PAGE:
Here’s the Earth Overshoot Day equation: 

(Earth’s Biocapacity / Humanity’s Ecological Footprint) x 365 = Earth Overshoot Day 

But how do you measure biocapacity and humanity’s ecological footprint? 

Well, according to Overshoot Day’s website, biocapacity is measured in biologically productive land and sea area, including forest lands, grazing lands, cropland, fishing grounds, and built-up land. 

Humanity’s ecological footprint is measured by a population’s demand for plant-based food and fiber products, livestock and fish products, timber and other forest products, space for urban infrastructure, and forest to absorb its carbon dioxide emissions from fossil fuels. 

These are measured in global hectares, which is equivalent to 10,000 square meters or 2.47 acres. Each city, state, or nation’s ecological footprint can be compared to its biocapacity. If the population’s demand for resources exceeds the supply, that region runs on an ecological deficit.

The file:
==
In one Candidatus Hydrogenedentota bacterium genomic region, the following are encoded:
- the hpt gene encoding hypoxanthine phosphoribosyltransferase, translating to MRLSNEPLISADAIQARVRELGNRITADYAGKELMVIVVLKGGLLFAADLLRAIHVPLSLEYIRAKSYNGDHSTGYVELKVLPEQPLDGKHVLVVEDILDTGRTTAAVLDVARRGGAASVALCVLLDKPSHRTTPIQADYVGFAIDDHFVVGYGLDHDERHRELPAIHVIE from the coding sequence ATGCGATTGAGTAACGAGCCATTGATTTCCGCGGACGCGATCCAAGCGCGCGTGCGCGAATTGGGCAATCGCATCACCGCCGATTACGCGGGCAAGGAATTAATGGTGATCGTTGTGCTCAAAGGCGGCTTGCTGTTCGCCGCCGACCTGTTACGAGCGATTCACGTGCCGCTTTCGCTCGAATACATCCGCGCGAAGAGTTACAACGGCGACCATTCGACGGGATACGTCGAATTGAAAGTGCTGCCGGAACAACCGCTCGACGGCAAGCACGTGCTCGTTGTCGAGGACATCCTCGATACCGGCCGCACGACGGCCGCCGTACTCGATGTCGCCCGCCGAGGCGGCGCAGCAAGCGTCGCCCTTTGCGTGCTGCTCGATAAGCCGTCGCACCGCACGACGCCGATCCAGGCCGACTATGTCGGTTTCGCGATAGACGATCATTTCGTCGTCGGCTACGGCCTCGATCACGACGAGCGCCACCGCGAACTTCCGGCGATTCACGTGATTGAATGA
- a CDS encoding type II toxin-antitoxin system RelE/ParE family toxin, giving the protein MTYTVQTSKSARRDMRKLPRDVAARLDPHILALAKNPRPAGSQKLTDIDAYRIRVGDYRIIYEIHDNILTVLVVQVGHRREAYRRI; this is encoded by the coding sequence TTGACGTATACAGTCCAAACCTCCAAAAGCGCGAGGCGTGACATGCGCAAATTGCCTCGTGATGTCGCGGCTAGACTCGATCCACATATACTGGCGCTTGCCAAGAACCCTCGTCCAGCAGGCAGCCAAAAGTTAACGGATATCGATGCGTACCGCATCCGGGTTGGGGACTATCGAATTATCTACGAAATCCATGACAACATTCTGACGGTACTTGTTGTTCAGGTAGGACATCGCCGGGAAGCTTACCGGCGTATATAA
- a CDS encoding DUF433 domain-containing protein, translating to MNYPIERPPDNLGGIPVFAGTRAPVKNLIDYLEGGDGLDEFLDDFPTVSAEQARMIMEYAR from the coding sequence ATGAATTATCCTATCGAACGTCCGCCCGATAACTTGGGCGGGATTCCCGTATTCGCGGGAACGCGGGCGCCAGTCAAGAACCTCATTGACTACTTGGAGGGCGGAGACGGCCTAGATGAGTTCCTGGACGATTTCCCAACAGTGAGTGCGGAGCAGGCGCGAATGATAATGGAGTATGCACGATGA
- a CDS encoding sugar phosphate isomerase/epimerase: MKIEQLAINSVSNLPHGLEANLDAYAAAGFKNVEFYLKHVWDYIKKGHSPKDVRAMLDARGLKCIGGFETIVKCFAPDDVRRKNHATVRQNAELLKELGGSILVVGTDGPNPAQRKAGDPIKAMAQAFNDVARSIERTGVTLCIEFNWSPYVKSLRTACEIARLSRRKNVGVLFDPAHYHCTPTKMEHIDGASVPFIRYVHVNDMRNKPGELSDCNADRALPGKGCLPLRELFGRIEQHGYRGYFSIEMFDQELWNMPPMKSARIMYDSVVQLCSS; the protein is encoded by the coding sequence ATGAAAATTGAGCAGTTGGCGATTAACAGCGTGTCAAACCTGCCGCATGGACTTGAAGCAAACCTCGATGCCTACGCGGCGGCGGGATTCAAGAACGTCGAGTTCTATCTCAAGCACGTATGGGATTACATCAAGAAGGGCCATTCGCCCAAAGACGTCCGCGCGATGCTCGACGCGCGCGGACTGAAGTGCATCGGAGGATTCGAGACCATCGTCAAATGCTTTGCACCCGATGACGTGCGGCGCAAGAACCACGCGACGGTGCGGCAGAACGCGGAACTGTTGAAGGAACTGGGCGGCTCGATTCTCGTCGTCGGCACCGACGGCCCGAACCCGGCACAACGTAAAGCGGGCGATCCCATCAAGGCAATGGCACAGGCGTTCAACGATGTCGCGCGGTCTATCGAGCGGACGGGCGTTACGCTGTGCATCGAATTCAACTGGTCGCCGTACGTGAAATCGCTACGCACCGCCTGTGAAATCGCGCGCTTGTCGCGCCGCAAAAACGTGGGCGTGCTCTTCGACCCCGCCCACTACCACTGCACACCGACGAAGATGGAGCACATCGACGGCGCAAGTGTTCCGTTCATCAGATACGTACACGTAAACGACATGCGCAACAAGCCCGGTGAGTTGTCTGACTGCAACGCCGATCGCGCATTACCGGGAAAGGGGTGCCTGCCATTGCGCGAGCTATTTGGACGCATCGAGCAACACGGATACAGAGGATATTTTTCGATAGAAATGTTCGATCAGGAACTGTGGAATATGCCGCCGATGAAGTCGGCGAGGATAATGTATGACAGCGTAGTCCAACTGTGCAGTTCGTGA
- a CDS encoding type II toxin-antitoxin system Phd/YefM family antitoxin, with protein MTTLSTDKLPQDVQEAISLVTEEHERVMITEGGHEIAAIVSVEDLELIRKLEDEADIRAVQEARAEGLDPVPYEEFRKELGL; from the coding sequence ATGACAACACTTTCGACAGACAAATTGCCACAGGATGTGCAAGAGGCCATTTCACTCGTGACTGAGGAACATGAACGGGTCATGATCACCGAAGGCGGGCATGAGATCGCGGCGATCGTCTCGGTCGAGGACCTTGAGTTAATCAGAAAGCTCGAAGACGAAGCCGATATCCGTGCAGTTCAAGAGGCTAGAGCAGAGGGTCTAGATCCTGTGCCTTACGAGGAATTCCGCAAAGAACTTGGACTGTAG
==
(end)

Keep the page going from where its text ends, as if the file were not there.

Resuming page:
So how do places in deficit meet demands? They import, liquidate their own ecological assets (ex: overfishing), and emit carbon dioxide into the atmosphere.  

Arial view of an industrial site to illustrate what is overshoot day.

why does earth overshoot day change dates each year?  

Earth Overshoot Day changes each year because emissions are on the rise and biodiversity loss is speeding up. Depending on how quickly the resources were used for that year, this will influence what the date will be.  

Sometimes it can be the same date, but this rarely happens more than three times. For example, back in the 2010s, Earth Overshoot Day was August 3rd in 2011, 2015, and 2016.  

While it is possible for a date to repeat, it’s unlikely to stay that way for very long because our continued resource use pushes the date forward.